Is vaping harmful?
- Research so far shows that legal e-cigarettes are far less harmful than smoking.
- For people who smoke, legal e-cigarettes are an option to help them stop.
- E-cigarettes are not risk-free. We don't yet know their long-term effects, so children and people who have never smoked shouldn't use them.
You may have heard different things in the media about the side effects of vaping. This page gives an overview of what we know so far about how vaping can affect your health. Our information relates to legal e-cigarettes – ones that are registered with the UK Medicines and Healthcare products Regulatory Authority (MHRA). Always use legal e-cigarettes from a reputable retailer.
What are e-cigarettes?
Electronic cigarettes are also known as e-cigarettes or vapes. They heat a liquid that becomes a vapour people can breathe in. They usually contain nicotine, which is the addictive chemical in cigarettes. E-cigarettes do not contain tobacco, which is the harmful part of cigarettes that causes cancer.
Does vaping have side effects?
Lots of people want to know about the health effects of e-cigarettes. They’re still a relatively new product, so it’s too soon to know for sure. Many studies show that vaping is far less harmful than smoking. This is because e-cigarettes don’t contain cancer-causing tobacco, and most of the toxic chemicals found in cigarettes are not in e-cigarettes.
Some potentially harmful chemicals have been found in e-cigarettes. But levels are usually low and generally far lower than in tobacco cigarettes.
There is no good evidence that vaping causes cancer.
But e-cigarettes are not risk-free. They can cause side effects such as throat and mouth irritation, headache, cough and feeling sick. These side effects tend to reduce over time with continued use. We don’t know yet what effects they might have in the long term.
E-cigarettes should only be used to help you stop smoking, or to stop you going back to tobacco. Most e-cigarettes contain nicotine, which is addictive. If you have never smoked, you shouldn’t use e-cigarettes.
What are the benefits of switching from smoking to vaping?
Smoking causes at least 15 different types of cancer so stopping smoking completely is the best thing you can do for your health. E-cigarettes can help people stop smoking and are an effective stop smoking tool. There’s no safe level of smoking, so it is important to stop tobacco-use completely.
Because vaping is far less harmful than smoking, your health could benefit from switching from smoking to vaping. And you will reduce your risk of getting cancer.
Switching from cigarettes to e-cigarettes could also save you a lot of money. Some people spend more than others, but in general, smoking costs over three times as much as vaping.
Is passive vaping harmful?
There is no good evidence that second-hand vapour from e-cigarettes is harmful. As vaping is still relatively new, we can’t be sure there aren’t any long-term effects to people who breathe in someone else’s vapour. But this is unlikely to be harmful.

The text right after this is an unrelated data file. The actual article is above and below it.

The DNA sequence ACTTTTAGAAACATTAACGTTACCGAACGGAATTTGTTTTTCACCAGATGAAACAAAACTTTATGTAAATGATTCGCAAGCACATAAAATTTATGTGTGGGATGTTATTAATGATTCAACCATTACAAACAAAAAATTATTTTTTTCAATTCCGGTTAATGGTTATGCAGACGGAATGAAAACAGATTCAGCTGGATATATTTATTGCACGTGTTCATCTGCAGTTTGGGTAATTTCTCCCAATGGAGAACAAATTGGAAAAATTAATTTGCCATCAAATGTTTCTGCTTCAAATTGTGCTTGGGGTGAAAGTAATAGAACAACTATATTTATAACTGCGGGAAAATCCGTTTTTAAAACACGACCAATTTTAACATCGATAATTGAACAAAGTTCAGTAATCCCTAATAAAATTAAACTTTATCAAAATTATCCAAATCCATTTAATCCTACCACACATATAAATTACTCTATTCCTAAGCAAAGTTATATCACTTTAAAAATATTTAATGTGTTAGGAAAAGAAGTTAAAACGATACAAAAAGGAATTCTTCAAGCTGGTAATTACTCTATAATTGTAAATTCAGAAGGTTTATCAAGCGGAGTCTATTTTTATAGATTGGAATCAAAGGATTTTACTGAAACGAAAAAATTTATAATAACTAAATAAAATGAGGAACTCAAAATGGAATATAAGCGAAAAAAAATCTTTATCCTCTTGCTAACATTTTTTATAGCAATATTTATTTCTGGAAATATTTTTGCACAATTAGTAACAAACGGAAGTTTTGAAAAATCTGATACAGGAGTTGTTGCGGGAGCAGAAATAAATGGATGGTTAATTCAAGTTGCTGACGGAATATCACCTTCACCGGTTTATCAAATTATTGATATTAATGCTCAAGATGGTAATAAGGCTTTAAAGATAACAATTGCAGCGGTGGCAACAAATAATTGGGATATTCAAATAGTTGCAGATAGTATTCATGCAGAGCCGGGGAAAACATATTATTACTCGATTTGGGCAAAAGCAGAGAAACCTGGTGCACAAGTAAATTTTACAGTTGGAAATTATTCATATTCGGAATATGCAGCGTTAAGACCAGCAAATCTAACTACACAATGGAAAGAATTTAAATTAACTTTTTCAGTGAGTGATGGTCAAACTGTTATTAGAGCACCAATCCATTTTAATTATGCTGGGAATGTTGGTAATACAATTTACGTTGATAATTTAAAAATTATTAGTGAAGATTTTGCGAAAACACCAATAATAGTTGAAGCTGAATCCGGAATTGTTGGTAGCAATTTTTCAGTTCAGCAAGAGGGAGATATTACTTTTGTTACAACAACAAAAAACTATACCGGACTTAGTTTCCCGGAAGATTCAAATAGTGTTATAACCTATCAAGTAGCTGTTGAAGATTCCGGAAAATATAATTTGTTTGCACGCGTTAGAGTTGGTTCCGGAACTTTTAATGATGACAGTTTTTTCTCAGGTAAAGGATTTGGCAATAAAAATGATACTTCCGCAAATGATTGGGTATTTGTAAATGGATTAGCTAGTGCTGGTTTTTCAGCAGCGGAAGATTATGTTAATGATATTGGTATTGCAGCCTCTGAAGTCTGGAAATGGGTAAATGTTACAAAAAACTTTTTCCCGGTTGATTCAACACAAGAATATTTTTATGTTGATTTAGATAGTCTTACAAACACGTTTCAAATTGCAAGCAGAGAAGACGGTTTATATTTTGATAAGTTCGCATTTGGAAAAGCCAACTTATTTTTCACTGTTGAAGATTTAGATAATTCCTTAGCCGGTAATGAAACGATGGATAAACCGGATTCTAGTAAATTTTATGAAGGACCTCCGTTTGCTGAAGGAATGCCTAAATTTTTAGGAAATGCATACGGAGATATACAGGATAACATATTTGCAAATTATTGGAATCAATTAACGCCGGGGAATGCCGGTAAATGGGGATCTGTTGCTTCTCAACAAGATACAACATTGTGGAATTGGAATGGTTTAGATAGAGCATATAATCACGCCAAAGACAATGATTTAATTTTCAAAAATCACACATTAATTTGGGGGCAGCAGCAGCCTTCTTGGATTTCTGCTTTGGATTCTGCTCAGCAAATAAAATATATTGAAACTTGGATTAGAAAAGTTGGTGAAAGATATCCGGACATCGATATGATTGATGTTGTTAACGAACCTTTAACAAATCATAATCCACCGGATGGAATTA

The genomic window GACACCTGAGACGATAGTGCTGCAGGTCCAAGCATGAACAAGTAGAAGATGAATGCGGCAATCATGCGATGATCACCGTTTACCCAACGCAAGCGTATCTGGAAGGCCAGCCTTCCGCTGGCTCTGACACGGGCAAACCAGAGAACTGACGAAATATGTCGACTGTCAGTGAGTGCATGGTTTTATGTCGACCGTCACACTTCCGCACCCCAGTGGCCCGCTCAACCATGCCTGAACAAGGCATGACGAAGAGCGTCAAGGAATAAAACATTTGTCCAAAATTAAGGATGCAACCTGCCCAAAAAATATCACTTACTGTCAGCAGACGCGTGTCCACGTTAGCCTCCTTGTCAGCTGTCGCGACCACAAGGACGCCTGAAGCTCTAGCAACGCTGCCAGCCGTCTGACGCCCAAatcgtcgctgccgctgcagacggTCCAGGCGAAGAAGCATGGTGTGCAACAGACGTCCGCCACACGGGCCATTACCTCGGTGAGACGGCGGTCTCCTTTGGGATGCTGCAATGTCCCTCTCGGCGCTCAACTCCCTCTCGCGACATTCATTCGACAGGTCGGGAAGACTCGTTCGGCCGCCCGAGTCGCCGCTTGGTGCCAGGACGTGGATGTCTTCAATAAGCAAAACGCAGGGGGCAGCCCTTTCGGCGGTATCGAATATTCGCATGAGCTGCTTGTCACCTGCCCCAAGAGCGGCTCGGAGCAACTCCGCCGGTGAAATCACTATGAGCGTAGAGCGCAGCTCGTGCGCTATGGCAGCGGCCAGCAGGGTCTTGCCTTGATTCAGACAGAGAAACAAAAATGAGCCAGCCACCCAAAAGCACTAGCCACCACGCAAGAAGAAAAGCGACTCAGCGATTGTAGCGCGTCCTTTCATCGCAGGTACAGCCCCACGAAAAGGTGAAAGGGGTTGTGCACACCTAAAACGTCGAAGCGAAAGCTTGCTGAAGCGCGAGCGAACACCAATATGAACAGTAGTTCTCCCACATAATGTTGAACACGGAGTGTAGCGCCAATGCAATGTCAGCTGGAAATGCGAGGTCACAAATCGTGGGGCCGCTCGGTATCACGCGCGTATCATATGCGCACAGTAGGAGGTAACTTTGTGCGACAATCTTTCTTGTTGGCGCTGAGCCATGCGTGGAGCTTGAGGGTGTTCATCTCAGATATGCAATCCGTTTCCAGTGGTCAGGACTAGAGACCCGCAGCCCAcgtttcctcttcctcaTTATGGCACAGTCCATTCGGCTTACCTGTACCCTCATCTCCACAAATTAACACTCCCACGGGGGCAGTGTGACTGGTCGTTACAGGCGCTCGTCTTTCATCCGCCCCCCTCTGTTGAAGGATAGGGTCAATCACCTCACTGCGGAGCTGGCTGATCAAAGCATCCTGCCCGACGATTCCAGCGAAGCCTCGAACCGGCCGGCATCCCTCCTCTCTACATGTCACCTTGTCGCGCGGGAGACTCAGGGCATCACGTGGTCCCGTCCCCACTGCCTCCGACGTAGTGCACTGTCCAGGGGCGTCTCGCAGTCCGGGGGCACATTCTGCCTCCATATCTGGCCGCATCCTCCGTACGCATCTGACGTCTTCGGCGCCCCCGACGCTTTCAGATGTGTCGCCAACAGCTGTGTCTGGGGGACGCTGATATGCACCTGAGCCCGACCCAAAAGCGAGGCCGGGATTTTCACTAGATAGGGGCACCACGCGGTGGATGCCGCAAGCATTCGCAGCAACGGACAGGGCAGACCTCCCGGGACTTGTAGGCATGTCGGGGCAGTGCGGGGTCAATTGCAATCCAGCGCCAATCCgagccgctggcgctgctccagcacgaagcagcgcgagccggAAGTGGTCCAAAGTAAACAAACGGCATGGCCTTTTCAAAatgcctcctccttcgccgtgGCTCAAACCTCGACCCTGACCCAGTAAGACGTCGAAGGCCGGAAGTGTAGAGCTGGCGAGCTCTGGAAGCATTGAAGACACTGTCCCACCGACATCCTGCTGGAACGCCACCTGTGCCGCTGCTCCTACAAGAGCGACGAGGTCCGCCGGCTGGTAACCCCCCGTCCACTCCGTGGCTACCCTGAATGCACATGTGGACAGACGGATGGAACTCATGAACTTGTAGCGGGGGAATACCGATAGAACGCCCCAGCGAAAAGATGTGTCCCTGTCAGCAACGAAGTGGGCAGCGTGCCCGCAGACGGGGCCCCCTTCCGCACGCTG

Passive vaping is not the same as passive smoking. This is because e-cigarettes do not contain tobacco.
Does nicotine cause cancer?
Nicotine is the chemical that makes cigarettes addictive. But it is not responsible for the harmful effects of smoking, and nicotine does not cause cancer. People have safely used nicotine replacement therapy (NRT) to stop smoking for many years. Nicotine replacement therapy is prescribed by doctors or is available from pharmacies.
EVALI stands for ‘e-cigarette or vaping product use-associated lung injury’. You may have heard about vaping causing an outbreak of this lung illness in 2019 in the United States. An investigation found the cases of EVALI were linked to contaminated illegal products. It was not linked to regular or long-term vaping. There was no similar outbreak of EVALI in the UK, and the chemicals of concern are banned in e-cigarettes in the UK. There is no good evidence that legal e-cigarettes in the UK cause lung disease.
McNeill, A, Simonavičius, E, Brose, LS, Taylor, E, East, K, Zuikova, E, Calder, R and Robson, D (2022). Nicotine vaping in England: an evidence update including health risks and perceptions, September 2022. A report commissioned by the Office for Health Improvement and Disparities. London: Office for Health Improvement and Disparities.
Royal College of Physicians. Nicotine without smoke: Tobacco harm reduction. (2016).
Hartmann-Boyce J, Butler AR, Theodoulou A, Onakpoya IJ, Hajek P, Bullen C, Rigotti NA, Lindson N. Biomarkers of potential harm in people switching from smoking tobacco to exclusive e-cigarette use, dual use or abstinence: secondary analysis of Cochrane systematic review of trials of e-cigarettes for smoking cessation. Addiction. 2022 Oct 8. doi: 10.1111/add.16063. Epub ahead of print. PMID: 36208090.
Hartmann-Boyce J, Lindson N, Butler AR, McRobbie H, Bullen C, Begh R, Theodoulou A, Notley C, Rigotti NA, Turner T, Fanshawe TR, Hajek P. Electronic cigarettes for smoking cessation. Cochrane Database of Systematic Reviews 2022, Issue 11. Art. No.: CD010216. DOI: 10.1002/14651858.CD010216.pub7.